The Joker or Hannibal Lecter in a padded cell? That was the admittedly derivative question posed to us in our first meeting on the project, and the story and graphic novel that resulted was written by the team of Daniel and myself as a sort of response to that question. Blake was very respectful to allow us to do our thing. We chose to radically change the idea and infuse the story with our own flavor, characterizations, tone and thematic concerns and as a result of the work we did we became financial partners in the intellectual property as part of our compensation package. We've said this before, but we know from experience with Marvel and other publishers that most comic books simply aren't made in this way. S_B: First may I offer you and your colleagues’ congratulations on Syndrome’s success- I have yet to come across a truly negative review and have read several that say wonderful things about it. RJR: Look harder. There have been a couple of people who hate it...which is the case with every comic book/movie/band etc. But we love that so many critics found something to enjoy in the book, and we're thrilled that our artist David Marquez is earning praise. He's going places. DQ: Wow. I guess they’ve been mostly positive, but I really value the negative ones as well. Obviously they’re not too great for promotion, but as a writer it’s always instructive to hear well-considered criticism. (Emphasis on “well-considered.”) S_B: However I must confess that I still haven’t found one that I found satisfying. I don’t think enough credit is given to the writing and layers of meaning in each part of the story. I even read one review that complained about the ending being too “abrupt” which just tells me that the critic really missed the point entirely. So far I think that Mr. Eick has come the closest to doing it justice and I was very pleased that he fittingly compared your work to that of Huxley. RJR: He was so generous to give us that jacket quote. Over the last couple of months David Eick has become a real friend to the project and Daniel and I have been able to spend some quality time with him as a result of that. It's hard to understate how much we admire "Battlestar Galactica" but I do put it in the same league as shows like "Mad Men," "The Wire" and "The Sopranos." It quite rightly won the Peabody Award, which is about a hundred times more prestigious than an Emmy. We watch "BSG" and are still pretty humbled to know that we have David's seal of approval because he is hugely responsible for how well executed that series is. DQ: One thing all the shows that Josh mentioned have in common is the kind of sophisticated storytelling that allows the viewer to read it at whatever level they choose. They all work within their genres if you just want gangsters, melodrama or sci-fi, but they’re also much much more than that if you want to read into it and start a dialog with the work. S_B: I’d like to start off by asking you where the “mirror neuron” idea/concept came from and why it was selected as the cause for the research subject’s sociopathic tendencies and the key to his chosen method of treatment. RJR: This is something Daniel pitched to me very early in the process and I loved it and we wholly embraced as part of the writing of the book.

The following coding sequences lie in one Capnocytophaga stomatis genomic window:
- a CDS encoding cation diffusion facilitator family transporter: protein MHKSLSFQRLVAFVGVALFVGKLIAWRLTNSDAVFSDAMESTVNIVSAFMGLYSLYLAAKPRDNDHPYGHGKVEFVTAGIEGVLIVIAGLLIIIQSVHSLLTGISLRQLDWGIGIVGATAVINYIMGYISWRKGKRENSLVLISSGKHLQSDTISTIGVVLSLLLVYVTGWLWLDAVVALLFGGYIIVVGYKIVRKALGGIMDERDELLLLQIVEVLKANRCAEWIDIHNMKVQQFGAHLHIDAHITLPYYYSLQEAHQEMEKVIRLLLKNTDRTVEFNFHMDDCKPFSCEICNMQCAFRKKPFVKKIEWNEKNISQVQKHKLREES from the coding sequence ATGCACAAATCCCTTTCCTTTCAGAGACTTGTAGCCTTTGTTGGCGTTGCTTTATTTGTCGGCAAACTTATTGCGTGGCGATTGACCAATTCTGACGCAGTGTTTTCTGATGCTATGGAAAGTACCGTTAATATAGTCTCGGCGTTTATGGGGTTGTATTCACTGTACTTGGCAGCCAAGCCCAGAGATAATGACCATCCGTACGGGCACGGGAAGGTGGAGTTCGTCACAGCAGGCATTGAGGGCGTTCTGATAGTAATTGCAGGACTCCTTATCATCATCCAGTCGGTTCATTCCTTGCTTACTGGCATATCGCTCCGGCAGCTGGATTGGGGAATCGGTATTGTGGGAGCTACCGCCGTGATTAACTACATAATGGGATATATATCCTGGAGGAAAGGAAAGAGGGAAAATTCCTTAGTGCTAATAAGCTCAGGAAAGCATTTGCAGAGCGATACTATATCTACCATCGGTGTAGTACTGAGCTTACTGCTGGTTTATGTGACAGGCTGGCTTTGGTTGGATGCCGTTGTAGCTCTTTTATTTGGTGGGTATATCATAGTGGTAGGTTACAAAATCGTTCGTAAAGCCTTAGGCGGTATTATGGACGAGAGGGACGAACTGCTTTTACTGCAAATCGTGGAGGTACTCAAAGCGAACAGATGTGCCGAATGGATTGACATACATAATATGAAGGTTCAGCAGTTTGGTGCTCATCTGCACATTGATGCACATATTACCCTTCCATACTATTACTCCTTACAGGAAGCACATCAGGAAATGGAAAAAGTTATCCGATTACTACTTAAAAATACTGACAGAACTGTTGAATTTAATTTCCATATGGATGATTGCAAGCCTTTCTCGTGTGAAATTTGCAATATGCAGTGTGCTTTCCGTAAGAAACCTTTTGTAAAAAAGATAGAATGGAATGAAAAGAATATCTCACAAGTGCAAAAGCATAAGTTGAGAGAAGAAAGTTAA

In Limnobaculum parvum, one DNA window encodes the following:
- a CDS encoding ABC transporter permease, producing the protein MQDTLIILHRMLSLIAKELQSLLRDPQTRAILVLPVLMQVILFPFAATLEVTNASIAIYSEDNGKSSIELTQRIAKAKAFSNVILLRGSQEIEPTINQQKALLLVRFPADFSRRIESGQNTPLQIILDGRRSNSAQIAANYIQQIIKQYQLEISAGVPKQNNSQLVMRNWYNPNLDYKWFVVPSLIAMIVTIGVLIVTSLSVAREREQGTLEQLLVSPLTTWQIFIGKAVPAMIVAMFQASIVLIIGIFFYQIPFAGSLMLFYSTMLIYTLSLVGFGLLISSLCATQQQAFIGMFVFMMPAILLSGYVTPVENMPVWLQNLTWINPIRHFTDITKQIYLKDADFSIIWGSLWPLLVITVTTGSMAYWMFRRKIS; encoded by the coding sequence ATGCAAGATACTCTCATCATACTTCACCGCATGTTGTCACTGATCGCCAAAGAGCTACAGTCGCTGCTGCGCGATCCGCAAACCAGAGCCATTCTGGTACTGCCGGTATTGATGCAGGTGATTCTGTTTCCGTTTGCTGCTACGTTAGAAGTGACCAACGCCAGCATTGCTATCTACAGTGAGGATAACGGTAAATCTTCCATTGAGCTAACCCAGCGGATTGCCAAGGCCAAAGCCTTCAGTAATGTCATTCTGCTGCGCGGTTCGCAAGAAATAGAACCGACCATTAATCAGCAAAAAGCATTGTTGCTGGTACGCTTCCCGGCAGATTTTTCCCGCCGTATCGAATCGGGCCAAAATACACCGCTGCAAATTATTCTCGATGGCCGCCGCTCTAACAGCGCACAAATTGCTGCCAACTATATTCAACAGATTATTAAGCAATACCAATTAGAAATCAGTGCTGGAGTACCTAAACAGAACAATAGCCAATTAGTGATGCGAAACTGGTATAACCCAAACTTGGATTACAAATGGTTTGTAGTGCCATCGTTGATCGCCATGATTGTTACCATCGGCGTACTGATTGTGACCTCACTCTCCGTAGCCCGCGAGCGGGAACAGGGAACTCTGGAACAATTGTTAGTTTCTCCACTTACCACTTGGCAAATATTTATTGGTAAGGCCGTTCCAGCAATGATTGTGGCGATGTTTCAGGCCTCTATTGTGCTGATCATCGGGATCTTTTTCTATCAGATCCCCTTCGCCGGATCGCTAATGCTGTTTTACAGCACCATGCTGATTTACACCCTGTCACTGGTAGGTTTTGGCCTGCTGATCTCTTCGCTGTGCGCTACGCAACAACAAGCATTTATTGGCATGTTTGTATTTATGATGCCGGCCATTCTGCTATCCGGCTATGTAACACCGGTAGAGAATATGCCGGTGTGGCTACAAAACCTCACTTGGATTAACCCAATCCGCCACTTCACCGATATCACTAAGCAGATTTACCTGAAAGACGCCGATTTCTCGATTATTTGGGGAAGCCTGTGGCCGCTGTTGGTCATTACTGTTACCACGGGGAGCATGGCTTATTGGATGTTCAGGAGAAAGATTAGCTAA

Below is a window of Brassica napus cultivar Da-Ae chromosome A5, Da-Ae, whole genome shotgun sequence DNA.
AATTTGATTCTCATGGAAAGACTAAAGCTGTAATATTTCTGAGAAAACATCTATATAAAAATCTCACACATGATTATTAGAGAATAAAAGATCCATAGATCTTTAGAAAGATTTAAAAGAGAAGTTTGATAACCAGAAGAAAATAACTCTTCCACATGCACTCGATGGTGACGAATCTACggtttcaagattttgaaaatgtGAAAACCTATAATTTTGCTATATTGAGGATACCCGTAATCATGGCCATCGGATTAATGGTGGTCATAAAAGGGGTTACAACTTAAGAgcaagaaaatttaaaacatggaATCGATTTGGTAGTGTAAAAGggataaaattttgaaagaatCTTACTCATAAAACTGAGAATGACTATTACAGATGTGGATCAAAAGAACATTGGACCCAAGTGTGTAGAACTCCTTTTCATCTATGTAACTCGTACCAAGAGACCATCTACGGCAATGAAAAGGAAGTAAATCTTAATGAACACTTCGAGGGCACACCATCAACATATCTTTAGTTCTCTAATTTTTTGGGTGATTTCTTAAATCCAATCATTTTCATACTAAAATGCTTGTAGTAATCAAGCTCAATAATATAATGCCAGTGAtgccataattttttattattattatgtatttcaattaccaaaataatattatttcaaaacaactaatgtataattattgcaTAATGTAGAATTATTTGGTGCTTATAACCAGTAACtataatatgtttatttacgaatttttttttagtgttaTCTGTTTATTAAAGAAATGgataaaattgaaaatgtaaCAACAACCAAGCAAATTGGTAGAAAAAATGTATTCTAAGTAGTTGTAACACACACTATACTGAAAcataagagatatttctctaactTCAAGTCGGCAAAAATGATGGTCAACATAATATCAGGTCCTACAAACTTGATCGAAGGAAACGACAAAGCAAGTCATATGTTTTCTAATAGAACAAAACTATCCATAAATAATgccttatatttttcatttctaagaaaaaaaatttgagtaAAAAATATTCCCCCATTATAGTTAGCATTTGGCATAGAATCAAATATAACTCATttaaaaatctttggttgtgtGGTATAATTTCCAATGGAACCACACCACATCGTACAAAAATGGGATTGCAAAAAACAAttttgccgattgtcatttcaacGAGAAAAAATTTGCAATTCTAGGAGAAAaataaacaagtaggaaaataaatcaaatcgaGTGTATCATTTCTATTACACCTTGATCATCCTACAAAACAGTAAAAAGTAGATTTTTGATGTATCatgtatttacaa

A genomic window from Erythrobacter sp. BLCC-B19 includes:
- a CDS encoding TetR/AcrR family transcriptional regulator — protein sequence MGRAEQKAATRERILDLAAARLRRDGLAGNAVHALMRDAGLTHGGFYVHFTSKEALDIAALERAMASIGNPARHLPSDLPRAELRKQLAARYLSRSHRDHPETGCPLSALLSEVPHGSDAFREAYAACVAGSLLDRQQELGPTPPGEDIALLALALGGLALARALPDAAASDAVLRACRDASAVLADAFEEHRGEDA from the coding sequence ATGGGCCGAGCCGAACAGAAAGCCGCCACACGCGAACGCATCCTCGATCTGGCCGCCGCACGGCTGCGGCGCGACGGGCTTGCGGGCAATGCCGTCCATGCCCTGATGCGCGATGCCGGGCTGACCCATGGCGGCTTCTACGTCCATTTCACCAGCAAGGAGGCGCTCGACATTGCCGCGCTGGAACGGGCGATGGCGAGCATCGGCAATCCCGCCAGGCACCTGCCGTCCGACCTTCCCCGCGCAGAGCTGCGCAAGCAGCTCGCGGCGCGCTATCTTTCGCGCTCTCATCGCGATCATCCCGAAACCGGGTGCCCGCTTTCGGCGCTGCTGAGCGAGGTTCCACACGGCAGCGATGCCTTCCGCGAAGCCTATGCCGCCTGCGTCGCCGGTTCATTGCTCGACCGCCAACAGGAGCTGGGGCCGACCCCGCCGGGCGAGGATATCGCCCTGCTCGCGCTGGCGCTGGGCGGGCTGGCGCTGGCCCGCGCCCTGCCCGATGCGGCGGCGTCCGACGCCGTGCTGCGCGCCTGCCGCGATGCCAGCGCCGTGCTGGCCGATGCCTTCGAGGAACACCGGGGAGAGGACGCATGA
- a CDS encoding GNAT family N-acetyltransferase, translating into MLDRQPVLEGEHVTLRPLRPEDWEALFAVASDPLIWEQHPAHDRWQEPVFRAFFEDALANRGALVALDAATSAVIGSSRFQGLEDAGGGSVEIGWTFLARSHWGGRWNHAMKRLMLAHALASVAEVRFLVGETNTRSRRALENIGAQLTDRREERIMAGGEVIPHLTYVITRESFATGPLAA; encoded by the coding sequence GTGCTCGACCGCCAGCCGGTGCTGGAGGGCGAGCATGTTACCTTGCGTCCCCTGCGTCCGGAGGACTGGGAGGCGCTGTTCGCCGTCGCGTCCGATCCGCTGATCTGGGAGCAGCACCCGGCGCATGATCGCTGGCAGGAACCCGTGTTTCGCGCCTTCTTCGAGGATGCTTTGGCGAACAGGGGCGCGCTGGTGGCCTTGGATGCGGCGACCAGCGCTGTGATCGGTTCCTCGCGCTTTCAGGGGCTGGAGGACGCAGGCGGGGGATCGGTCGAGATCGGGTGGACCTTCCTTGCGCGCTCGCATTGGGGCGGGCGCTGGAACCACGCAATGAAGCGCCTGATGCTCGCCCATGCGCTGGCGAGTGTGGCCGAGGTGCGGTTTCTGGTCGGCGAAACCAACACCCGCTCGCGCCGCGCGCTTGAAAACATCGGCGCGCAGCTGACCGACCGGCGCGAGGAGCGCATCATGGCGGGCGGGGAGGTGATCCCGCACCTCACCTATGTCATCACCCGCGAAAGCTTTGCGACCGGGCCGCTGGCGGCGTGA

DQ: I have no idea where I first heard about mirror neurons, but I feel that I’d been hearing about them for a while before SYNDROME. I’m fascinated by anything that has to do with psychology and human behavior and was probably reading about this as a way of procrastinating from other projects. We were presented with the idea of doing a story about a doctor who treats psychopaths, and the only way that was interesting to either of us was if we got to play around with stuff that was right out on the edge of current research and then to go a step further. S_B: Is there a specific reason you chose mirror neurons? DQ: Attacking the idea of “evil” as a problem of empathy was interesting to us. If mirror neurons are in fact responsible for our ability to empathize (or, at least, a very large contributing factor), and we were able to stimulate those cells in people who acted selfishly, just imagine how that could change society. I’m sure this isn’t going to be what we find out (it almost never is) but the possibility of this is staggering and very exciting to someone who writes fiction. S_B: But why choose something that the majority of readers probably haven’t heard anything about yet? RJR: It's been great to hear back from readers who have gone out and looked into this issue and looked into the science behind SYNDROME on their own time and we certainly want the book to be thought-provoking and raise questions like yours. DQ: Not to be glib, but we chose it because it interested us and worked with the story we wanted to tell. The fact that most people are unaware of this research was secondary and HAD to be. We live in a world now where you can’t expect to surprise anyone. It seems that everyone knows everything at the same time these days, and so you have to make sure that, whatever you’re doing, it holds up even if the novelty is removed. S_B: Do not misunderstand; I was very surprised and extremely excited considering how current and controversial the studies on mirror neuronal implications are. RJR: Thank you for recognizing that! DQ: We’re aware of the controversy. The science is clearly not settled yet, but that’s why we have sciencefiction! S_B: Why not gene mapping/therapy for the genetic markers found common in murderers and psychopaths? DQ: We wanted to focus on one theory and mirror neurons worked for many reasons. We’re not saying that this is the answer. What we’re saying is that this character believes it is and then we kind of leave it up to you to decide if he was right. RJR: Gene mapping is just as scientifically intriguing but it's kind of been done to death in comics, starting with the world of the X-Men and moving out from there. We wanted Wolfe's journey to start in the realm of psychiatry and move to neuropathology, and there didn't seem to be room for a discussion about therapeutic genetic manipulation on that journey and the story certainly didn't demand it.